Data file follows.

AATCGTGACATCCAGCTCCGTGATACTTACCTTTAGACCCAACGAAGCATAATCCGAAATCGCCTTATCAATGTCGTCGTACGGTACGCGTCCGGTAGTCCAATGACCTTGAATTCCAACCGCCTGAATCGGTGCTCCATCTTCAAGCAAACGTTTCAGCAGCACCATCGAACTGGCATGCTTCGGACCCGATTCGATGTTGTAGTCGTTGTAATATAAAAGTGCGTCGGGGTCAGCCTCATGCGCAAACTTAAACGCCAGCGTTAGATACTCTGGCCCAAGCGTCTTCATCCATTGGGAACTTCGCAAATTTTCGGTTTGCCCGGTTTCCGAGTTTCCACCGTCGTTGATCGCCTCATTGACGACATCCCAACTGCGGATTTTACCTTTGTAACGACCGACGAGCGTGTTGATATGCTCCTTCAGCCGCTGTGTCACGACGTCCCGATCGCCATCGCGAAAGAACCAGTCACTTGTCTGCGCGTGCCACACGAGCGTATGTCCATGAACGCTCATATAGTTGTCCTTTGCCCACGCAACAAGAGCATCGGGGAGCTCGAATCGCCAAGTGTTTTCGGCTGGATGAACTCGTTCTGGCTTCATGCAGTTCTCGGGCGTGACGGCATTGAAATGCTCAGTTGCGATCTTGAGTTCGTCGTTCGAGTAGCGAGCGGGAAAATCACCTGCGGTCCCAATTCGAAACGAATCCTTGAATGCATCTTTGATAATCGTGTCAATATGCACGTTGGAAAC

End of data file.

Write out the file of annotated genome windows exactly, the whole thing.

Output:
AATCGTGACATCCAGCTCCGTGATACTTACCTTTAGACCCAACGAAGCATAATCCGAAATCGCCTTATCAATGTCGTCGTACGGTACGCGTCCGGTAGTCCAATGACCTTGAATTCCAACCGCCTGAATCGGTGCTCCATCTTCAAGCAAACGTTTCAGCAGCACCATCGAACTGGCATGCTTCGGACCCGATTCGATGTTGTAGTCGTTGTAATATAAAAGTGCGTCGGGGTCAGCCTCATGCGCAAACTTAAACGCCAGCGTTAGATACTCTGGCCCAAGCGTCTTCATCCATTGGGAACTTCGCAAATTTTCGGTTTGCCCGGTTTCCGAGTTTCCACCGTCGTTGATCGCCTCATTGACGACATCCCAACTGCGGATTTTACCTTTGTAACGACCGACGAGCGTGTTGATATGCTCCTTCAGCCGCTGTGTCACGACGTCCCGATCGCCATCGCGAAAGAACCAGTCACTTGTCTGCGCGTGCCACACGAGCGTATGTCCATGAACGCTCATATAGTTGTCCTTTGCCCACGCAACAAGAGCATCGGGGAGCTCGAATCGCCAAGTGTTTTCGGCTGGATGAACTCGTTCTGGCTTCATGCAGTTCTCGGGCGTGACGGCATTGAAATGCTCAGTTGCGATCTTGAGTTCGTCGTTCGAGTAGCGAGCGGGAAAATCACCTGCGGTCCCAATTCGAAACGAATCCTTGAATGCATCTTTGATAATCGTGTCAATATGCACGTTGGAAAC